The pencil-thin Belzer portrayed Munch on all seven seasons of the NBC series. When it ended in 1999, the actor wasn’t quite ready to say goodbye to the role. He had appeared as Munch on NBC’s Law & Order three times from 1996-99 and thought he might be a good fit on that show.


“When Homicide was canceled, I was in France with my wife and she said, ‘Let’s open a bottle of champagne and toast: You did this character for seven years,'” Belzer recounted in the 2009 book Law & Order: Special Victims Unit Unofficial Companion. “And then I remembered that Benjamin Bratt was leaving L&O, and so I called my manager and said, ‘Call Dick Wolf — maybe Munch can become [Det. Lennie] Briscoe’s partner’ —- because we had teamed for the crossover. So he called and Dick said, ‘What a great idea, but I’ve already cast Jesse Martin to be the new guy [opposite Jerry Orbach].'”


Wolf, however, was in the process of developing a Law & Order spinoff to focus on the NYPD’s Special Victims Unit, the division that investigates sexually based crimes. He wanted Munch for that.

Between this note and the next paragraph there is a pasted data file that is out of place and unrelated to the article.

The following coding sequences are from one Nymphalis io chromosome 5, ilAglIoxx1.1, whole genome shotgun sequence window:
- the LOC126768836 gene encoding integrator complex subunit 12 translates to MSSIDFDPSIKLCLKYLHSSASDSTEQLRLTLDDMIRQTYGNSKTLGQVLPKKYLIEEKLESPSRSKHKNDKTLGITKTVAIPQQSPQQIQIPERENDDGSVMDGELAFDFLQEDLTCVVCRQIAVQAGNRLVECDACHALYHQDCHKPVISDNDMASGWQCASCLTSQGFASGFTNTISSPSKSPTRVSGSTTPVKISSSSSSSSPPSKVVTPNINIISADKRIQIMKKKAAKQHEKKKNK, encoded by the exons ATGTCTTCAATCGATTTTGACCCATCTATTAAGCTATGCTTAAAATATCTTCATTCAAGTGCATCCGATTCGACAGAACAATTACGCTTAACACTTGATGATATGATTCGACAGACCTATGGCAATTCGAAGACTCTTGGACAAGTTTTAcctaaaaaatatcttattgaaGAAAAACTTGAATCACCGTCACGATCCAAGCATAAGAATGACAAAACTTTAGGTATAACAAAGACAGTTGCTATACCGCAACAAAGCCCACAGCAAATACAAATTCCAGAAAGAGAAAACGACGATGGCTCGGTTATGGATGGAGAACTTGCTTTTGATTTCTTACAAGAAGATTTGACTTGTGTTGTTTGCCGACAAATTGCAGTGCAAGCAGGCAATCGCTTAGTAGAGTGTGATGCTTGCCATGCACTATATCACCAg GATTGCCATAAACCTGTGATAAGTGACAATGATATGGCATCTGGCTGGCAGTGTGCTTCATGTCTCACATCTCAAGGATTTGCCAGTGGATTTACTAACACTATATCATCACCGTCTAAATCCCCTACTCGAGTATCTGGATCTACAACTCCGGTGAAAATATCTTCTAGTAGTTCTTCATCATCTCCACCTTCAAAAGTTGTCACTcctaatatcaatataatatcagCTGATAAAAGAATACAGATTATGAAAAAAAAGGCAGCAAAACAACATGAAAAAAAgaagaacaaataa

When Law & Order: SVU debuted in September 1999, Munch had relocated from Baltimore to New York to join forces with Det. Olivia Benson (Mariska Hargitay) and Det. Elliot Stabler (Christopher Meloni). Capt. Donald Cragen (Dann Florek) was brought over from Law & Order to head the squad.

Munch’s sardonic demeanor turned out to be perfect for the grim tone of the series, and Belzer stayed 14 seasons. The character announced his retirement from the NYPD in 2014, but Munch returned a couple years later for the 17th-season episode “Fashionable Crimes.”


Belzer as Munch showed up on a 1997 episode of The X-Files that appropriately dealt with the origins of the show’s resident conspiracists — the Lone Gunmen. He also popped up on The Beat, Law & Order: Trial by Jury and The Wire and played the cop for laughs on Arrested Development, 30 Rock and Unbreakable Kimmy Schmidt. A puppet who looked like Munch even showed up on Sesame Street.